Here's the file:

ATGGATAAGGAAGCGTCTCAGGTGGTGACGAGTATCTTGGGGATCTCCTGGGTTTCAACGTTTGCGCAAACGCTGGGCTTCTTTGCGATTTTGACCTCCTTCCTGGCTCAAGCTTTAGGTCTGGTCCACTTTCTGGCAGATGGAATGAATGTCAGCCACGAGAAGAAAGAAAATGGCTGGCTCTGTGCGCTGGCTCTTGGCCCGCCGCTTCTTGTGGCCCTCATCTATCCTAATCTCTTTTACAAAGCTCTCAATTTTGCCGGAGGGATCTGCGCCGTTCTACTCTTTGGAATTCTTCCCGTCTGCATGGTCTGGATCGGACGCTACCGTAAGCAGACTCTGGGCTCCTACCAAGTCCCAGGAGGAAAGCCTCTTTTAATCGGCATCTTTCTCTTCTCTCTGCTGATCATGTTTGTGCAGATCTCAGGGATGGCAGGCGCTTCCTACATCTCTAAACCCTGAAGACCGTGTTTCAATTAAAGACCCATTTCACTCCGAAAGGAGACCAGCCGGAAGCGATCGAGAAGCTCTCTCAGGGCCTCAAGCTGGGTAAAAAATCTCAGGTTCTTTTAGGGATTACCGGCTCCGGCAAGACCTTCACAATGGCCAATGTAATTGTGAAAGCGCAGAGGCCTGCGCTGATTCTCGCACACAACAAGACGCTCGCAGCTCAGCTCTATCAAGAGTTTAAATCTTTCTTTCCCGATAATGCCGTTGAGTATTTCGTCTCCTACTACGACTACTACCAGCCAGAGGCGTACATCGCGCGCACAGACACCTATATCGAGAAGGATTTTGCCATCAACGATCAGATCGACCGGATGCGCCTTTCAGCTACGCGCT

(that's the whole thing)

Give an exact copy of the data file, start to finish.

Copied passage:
ATGGATAAGGAAGCGTCTCAGGTGGTGACGAGTATCTTGGGGATCTCCTGGGTTTCAACGTTTGCGCAAACGCTGGGCTTCTTTGCGATTTTGACCTCCTTCCTGGCTCAAGCTTTAGGTCTGGTCCACTTTCTGGCAGATGGAATGAATGTCAGCCACGAGAAGAAAGAAAATGGCTGGCTCTGTGCGCTGGCTCTTGGCCCGCCGCTTCTTGTGGCCCTCATCTATCCTAATCTCTTTTACAAAGCTCTCAATTTTGCCGGAGGGATCTGCGCCGTTCTACTCTTTGGAATTCTTCCCGTCTGCATGGTCTGGATCGGACGCTACCGTAAGCAGACTCTGGGCTCCTACCAAGTCCCAGGAGGAAAGCCTCTTTTAATCGGCATCTTTCTCTTCTCTCTGCTGATCATGTTTGTGCAGATCTCAGGGATGGCAGGCGCTTCCTACATCTCTAAACCCTGAAGACCGTGTTTCAATTAAAGACCCATTTCACTCCGAAAGGAGACCAGCCGGAAGCGATCGAGAAGCTCTCTCAGGGCCTCAAGCTGGGTAAAAAATCTCAGGTTCTTTTAGGGATTACCGGCTCCGGCAAGACCTTCACAATGGCCAATGTAATTGTGAAAGCGCAGAGGCCTGCGCTGATTCTCGCACACAACAAGACGCTCGCAGCTCAGCTCTATCAAGAGTTTAAATCTTTCTTTCCCGATAATGCCGTTGAGTATTTCGTCTCCTACTACGACTACTACCAGCCAGAGGCGTACATCGCGCGCACAGACACCTATATCGAGAAGGATTTTGCCATCAACGATCAGATCGACCGGATGCGCCTTTCAGCTACGCGCT